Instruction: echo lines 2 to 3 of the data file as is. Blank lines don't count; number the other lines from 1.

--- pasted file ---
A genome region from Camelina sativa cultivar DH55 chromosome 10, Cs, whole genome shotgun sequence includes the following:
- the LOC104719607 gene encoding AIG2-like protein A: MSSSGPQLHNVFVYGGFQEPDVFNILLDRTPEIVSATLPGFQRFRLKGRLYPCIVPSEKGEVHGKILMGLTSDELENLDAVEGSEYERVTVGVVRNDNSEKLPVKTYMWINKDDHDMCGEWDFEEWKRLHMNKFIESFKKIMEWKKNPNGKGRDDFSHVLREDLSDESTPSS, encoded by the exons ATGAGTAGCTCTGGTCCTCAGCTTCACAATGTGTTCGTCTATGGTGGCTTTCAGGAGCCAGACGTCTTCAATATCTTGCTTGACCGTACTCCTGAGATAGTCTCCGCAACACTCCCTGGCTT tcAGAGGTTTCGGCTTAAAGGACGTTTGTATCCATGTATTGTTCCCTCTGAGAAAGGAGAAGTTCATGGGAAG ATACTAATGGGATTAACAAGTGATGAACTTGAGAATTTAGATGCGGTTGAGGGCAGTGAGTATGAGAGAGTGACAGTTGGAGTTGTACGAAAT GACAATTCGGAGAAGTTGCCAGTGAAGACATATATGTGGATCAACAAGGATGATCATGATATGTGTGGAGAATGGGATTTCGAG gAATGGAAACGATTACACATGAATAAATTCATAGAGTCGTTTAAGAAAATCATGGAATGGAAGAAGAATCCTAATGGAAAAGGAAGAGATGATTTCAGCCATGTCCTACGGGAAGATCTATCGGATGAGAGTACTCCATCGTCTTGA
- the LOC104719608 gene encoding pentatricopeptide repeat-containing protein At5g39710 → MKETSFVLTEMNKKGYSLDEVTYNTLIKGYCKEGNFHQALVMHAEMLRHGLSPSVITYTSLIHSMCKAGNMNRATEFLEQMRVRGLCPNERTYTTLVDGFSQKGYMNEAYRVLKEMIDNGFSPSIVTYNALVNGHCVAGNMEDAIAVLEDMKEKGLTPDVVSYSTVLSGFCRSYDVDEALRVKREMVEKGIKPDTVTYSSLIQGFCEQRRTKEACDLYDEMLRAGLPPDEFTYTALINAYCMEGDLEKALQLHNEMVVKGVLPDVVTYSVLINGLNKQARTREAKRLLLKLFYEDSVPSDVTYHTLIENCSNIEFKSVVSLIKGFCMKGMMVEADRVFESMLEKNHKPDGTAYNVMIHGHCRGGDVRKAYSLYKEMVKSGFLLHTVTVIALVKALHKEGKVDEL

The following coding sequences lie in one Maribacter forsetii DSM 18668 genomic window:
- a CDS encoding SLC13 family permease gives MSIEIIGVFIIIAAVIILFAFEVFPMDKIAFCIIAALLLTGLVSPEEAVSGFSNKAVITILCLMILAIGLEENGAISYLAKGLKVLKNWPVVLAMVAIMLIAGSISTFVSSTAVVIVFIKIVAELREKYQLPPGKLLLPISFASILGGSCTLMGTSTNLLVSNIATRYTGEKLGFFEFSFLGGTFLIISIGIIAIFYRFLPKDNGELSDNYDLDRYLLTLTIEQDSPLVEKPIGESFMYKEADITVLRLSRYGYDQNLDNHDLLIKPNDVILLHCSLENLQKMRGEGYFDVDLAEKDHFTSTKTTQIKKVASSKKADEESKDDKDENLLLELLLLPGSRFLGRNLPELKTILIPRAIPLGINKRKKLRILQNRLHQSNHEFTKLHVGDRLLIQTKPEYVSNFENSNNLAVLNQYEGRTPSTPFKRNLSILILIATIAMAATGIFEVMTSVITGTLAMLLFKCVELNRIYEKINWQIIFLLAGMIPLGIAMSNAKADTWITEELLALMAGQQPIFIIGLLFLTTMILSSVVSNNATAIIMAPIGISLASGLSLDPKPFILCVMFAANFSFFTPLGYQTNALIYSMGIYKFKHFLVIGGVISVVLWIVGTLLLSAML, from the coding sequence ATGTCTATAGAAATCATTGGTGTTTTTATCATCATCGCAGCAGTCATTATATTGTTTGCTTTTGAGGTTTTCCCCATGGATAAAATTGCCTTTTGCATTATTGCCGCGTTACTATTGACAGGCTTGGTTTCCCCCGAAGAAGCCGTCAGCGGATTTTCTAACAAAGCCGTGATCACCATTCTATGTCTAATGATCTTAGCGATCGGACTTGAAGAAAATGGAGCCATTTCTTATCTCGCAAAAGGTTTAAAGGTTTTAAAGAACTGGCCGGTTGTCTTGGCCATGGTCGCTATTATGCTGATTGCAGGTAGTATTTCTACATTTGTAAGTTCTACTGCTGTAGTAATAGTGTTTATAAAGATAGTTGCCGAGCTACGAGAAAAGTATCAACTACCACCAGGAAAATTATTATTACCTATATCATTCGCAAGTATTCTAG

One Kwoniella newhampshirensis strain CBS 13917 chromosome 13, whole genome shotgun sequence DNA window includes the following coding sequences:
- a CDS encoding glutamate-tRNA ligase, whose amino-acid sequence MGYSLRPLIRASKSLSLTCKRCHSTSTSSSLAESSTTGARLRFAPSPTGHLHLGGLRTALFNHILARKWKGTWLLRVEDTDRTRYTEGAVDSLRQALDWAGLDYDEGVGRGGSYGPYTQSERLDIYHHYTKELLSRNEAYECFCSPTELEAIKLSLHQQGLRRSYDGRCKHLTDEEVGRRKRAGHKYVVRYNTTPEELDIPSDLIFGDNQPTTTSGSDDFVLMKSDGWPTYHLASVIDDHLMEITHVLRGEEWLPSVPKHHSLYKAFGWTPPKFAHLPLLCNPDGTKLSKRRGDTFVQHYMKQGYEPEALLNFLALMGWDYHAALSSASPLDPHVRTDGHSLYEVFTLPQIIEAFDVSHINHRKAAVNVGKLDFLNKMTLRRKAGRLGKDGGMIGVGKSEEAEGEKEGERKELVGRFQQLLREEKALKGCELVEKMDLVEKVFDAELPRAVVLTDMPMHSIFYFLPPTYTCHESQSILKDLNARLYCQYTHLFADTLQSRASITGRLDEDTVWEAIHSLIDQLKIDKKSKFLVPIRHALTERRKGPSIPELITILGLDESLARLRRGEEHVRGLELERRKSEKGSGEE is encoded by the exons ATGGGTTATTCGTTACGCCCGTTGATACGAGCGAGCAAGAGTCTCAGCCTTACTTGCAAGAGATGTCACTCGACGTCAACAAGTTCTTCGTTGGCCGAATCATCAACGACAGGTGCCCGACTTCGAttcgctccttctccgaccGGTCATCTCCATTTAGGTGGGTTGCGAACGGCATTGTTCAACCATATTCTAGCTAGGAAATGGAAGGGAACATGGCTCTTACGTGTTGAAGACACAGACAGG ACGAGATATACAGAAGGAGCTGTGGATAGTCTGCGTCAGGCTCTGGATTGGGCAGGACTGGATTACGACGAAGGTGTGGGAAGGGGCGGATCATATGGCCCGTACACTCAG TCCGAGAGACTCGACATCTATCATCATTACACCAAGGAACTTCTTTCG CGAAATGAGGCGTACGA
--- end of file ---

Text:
- the LOC104719607 gene encoding AIG2-like protein A: MSSSGPQLHNVFVYGGFQEPDVFNILLDRTPEIVSATLPGFQRFRLKGRLYPCIVPSEKGEVHGKILMGLTSDELENLDAVEGSEYERVTVGVVRNDNSEKLPVKTYMWINKDDHDMCGEWDFEEWKRLHMNKFIESFKKIMEWKKNPNGKGRDDFSHVLREDLSDESTPSS, encoded by the exons ATGAGTAGCTCTGGTCCTCAGCTTCACAATGTGTTCGTCTATGGTGGCTTTCAGGAGCCAGACGTCTTCAATATCTTGCTTGACCGTACTCCTGAGATAGTCTCCGCAACACTCCCTGGCTT tcAGAGGTTTCGGCTTAAAGGACGTTTGTATCCATGTATTGTTCCCTCTGAGAAAGGAGAAGTTCATGGGAAG ATACTAATGGGATTAACAAGTGATGAACTTGAGAATTTAGATGCGGTTGAGGGCAGTGAGTATGAGAGAGTGACAGTTGGAGTTGTACGAAAT GACAATTCGGAGAAGTTGCCAGTGAAGACATATATGTGGATCAACAAGGATGATCATGATATGTGTGGAGAATGGGATTTCGAG gAATGGAAACGATTACACATGAATAAATTCATAGAGTCGTTTAAGAAAATCATGGAATGGAAGAAGAATCCTAATGGAAAAGGAAGAGATGATTTCAGCCATGTCCTACGGGAAGATCTATCGGATGAGAGTACTCCATCGTCTTGA
- the LOC104719608 gene encoding pentatricopeptide repeat-containing protein At5g39710 → MKETSFVLTEMNKKGYSLDEVTYNTLIKGYCKEGNFHQALVMHAEMLRHGLSPSVITYTSLIHSMCKAGNMNRATEFLEQMRVRGLCPNERTYTTLVDGFSQKGYMNEAYRVLKEMIDNGFSPSIVTYNALVNGHCVAGNMEDAIAVLEDMKEKGLTPDVVSYSTVLSGFCRSYDVDEALRVKREMVEKGIKPDTVTYSSLIQGFCEQRRTKEACDLYDEMLRAGLPPDEFTYTALINAYCMEGDLEKALQLHNEMVVKGVLPDVVTYSVLINGLNKQARTREAKRLLLKLFYEDSVPSDVTYHTLIENCSNIEFKSVVSLIKGFCMKGMMVEADRVFESMLEKNHKPDGTAYNVMIHGHCRGGDVRKAYSLYKEMVKSGFLLHTVTVIALVKALHKEGKVDEL